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This article was published on August 11th, 2017
There is no denying that data breaches are becoming ever more commonplace in today’s society. Cyber-attacks that result in data breaches for some of the largest organisations in the world dominate the headlines, with hacking groups competing to claim the biggest victim.
However, many data breaches occur as a result of a simple error that could easily be avoided. A data breach can occur as a result of an employee doing something they shouldn’t or it may even be a simple case of human error. Examples might include sending information to the wrong email address, an unencrypted USB stick getting lost in the post or perhaps somebody may not store paper files in the office correctly.
Whilst data breaches to date have been a major cause for concern for both organisations and their clients or partners, the imminent introduction of the General Data Protection Regulation (GDPR) will make it imperative that staff not only understand what the GDPR is but also the implications for the business or organisation should there be a case of non-compliance.
The GDPR requires that companies show evidence of their compliance, and in the event of a breach, the company could face a series of penalties including fines of up to £20 million or 4% of their global turnover (whichever value is higher).
This makes correct training for all staff handling data essential.
We’ve put together our top tips to ensure you and your staff are GDPR ready.
Whilst the GDPR is set to come into force in May 2018, the time to start training is now. In many cases, there will be a lot of work to be done by a company’s senior management team as well as the Data Protection Officer before the company will be able to comply with the GDPR. Urgency is also key as there has been no indication that there will be a grace period for any company found to be non-compliant in May 2018. Therefore it is vital that you and your business are fully prepared come next year.
It sounds simple enough, but both you and your staff must fully understand the GDPR in order to adhere to its rules. Things to consider include; are your staff aware of how damaging a breach of the GDPR could be for the financial position and reputation of the company? Do they understand the purpose of the GDPR?
Once they are aware of the risks involved, as well as the rationale behind the Regulation, they can start to appreciate the significance of data protection laws and why they must adhere to certain company policies.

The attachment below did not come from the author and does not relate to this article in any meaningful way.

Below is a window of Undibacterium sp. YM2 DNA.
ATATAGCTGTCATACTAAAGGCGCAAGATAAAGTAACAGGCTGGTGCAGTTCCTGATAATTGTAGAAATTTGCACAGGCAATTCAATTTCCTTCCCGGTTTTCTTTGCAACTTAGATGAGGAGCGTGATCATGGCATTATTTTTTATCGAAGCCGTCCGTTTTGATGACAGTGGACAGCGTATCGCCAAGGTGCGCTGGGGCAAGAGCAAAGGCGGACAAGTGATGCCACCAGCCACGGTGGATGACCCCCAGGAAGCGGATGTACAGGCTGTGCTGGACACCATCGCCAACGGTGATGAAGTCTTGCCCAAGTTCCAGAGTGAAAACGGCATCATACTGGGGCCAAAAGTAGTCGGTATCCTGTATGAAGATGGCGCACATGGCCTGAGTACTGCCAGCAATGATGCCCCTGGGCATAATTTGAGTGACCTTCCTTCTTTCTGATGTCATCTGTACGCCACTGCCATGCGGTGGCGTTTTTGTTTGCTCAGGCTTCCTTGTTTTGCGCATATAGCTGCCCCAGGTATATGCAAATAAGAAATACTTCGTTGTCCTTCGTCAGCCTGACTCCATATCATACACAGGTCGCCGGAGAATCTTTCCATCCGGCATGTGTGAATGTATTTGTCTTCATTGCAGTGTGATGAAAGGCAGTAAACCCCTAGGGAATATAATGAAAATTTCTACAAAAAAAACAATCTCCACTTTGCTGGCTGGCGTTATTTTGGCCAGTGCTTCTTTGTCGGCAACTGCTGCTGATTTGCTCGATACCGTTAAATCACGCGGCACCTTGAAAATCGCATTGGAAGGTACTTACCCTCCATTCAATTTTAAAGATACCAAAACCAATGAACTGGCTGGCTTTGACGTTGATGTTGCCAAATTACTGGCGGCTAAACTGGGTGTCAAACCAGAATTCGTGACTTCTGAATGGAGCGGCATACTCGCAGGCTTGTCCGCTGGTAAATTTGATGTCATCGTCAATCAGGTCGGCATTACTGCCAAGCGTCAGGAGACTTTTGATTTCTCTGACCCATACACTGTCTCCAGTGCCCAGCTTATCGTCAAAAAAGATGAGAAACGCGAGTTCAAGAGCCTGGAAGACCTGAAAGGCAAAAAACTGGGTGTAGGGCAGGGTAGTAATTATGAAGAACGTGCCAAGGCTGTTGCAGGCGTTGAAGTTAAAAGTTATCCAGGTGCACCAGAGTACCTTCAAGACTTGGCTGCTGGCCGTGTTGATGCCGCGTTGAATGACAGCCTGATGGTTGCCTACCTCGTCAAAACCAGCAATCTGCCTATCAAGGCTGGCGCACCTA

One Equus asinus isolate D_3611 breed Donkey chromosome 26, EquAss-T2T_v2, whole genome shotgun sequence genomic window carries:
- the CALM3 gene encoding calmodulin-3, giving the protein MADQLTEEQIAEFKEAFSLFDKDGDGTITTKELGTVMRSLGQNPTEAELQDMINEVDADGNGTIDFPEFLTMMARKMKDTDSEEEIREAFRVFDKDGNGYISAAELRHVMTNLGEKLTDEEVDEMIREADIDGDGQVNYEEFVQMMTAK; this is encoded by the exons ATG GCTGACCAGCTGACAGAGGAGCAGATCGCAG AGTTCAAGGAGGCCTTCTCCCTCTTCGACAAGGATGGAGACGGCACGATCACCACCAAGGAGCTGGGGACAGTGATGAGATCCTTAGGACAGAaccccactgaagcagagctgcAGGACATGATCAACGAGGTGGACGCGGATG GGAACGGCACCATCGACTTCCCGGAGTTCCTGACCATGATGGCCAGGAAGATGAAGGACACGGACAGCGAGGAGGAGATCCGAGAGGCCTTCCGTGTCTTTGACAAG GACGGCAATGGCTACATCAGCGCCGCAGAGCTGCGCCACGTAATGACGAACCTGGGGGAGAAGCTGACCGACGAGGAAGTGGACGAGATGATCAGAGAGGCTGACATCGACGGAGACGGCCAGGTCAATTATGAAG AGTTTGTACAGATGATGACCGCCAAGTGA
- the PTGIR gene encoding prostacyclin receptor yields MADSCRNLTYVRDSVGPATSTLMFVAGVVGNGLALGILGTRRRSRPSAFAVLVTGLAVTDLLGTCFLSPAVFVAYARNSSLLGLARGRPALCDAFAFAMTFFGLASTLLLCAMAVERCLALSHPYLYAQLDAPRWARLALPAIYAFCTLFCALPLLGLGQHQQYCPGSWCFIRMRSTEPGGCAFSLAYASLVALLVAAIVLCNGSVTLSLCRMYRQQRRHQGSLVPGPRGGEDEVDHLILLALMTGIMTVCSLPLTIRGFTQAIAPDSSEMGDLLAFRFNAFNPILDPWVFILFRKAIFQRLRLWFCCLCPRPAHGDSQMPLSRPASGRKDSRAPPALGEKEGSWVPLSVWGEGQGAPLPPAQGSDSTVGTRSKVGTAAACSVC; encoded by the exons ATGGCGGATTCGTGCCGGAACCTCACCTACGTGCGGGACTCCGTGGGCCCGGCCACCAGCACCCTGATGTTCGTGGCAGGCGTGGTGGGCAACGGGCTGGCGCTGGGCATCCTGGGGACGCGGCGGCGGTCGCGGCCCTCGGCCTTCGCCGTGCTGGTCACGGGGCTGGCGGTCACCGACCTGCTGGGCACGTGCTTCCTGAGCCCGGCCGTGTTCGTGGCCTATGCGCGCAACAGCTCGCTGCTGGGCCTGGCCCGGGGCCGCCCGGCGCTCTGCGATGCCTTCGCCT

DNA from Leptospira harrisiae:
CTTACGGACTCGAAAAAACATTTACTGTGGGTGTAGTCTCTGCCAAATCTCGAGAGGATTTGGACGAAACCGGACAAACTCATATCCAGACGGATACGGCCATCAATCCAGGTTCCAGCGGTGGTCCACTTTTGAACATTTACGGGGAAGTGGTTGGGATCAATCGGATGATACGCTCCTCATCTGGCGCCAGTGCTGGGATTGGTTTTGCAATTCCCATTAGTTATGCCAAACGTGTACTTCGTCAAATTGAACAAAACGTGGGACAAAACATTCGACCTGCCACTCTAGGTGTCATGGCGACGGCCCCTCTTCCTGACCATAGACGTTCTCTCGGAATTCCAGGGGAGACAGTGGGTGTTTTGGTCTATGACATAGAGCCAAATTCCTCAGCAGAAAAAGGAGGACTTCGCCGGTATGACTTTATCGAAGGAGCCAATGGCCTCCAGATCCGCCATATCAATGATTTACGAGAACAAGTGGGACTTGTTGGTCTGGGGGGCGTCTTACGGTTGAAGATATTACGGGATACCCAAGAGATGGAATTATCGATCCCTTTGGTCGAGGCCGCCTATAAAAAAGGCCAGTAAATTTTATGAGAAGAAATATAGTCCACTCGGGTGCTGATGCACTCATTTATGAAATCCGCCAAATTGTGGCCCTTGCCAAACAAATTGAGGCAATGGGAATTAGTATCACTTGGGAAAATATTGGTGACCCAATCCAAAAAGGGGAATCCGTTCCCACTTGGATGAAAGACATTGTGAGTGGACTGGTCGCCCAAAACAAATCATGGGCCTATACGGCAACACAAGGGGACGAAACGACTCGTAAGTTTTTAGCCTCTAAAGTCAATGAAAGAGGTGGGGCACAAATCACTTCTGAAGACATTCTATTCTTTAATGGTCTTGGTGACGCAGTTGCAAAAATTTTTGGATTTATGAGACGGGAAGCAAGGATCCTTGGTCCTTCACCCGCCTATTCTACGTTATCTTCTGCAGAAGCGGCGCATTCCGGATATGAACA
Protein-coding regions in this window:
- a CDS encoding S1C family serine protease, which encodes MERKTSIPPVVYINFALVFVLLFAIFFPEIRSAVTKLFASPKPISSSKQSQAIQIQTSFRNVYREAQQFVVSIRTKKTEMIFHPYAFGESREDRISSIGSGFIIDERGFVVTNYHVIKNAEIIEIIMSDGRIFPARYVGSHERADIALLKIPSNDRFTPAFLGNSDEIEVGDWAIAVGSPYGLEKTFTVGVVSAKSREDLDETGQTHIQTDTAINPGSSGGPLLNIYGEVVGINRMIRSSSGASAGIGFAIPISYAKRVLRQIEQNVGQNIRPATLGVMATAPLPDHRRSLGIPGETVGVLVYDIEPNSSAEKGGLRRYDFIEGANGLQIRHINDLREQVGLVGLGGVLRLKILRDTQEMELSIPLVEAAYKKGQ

The training you and your employees undertake should be relevant and specific to your business. This will allow your employees to relate the new policies and procedures to their day to day roles. Training activities can range from encrypting data in emails, changing passwords on a regular basis, destroying confidential waste, to learning how to keep paper files secure when the office is empty.
Your employees are on the front line when it comes to data breaches, so it is vital that they are fully aware of how to spot a data breach, as well as how to report possible red flag situations.
One of the main obligations that the GDPR will introduce is that data breaches must be reported to the Information Commissioner’s Office within 72 hours of the breach occurring. Companies must also notify any individuals or customers who may have been affected within the same time frame. A clear policy should be put in place surrounding data breaches before May 2018 so that employees can report them in a timely and effective manner.
Online training is a viable option and should get most people ready for the GDPR. But is ‘should’ good enough when you could be fined £20 million? By providing face to face training with an expert, you are giving your staff a reliable and personable outlet to learn from. Providing face to face training will allow your employees to ask pertinent questions that online tutorials simply don’t cater for, meaning the likelihood of your staff fully understanding the new Regulation is increased.
May 2018 arrives, and your organisation is fully prepared for the GDPR that is coming into play. You think your job is done and that your GDPR worries are a thing of the past. Wrong!
A key strategy for every business going forward should be the continuation of training, even after the introduction of the new Regulation. New employees should be trained on GDPR issues as part of their induction before they are allowed to access company and customer data.
Training for those who have already been trained previously should also remain a priority, in order to ensure that all employees are always up to date with any changes or developments surrounding the GDPR or to highlight any changes in company policies where data protection is concerned.
We hope you find these top tips helpful, and that you are fully prepared come May 2018. If you would like any further information about the GDPR then please click here.
At Thorneycroft Solicitors we aim to build long-term working relationships with our clients, in order to understand their specific requirements and long term vision.
By providing competitive rates, flexible fee structures and high quality, innovative advice, we bring added value to our client’s businesses and help them to maximise every opportunity.
We are sure that you will find our team both friendly and approachable and each of our solicitors is an expert in their own area of law, ensuring that you receive up-to-date professional advice and information.
For further details or if you are interested in a consultation that may help protect your business, please contact a member of our team for free by calling 0800 1979 345 or complete our online enquiry form by clicking here.
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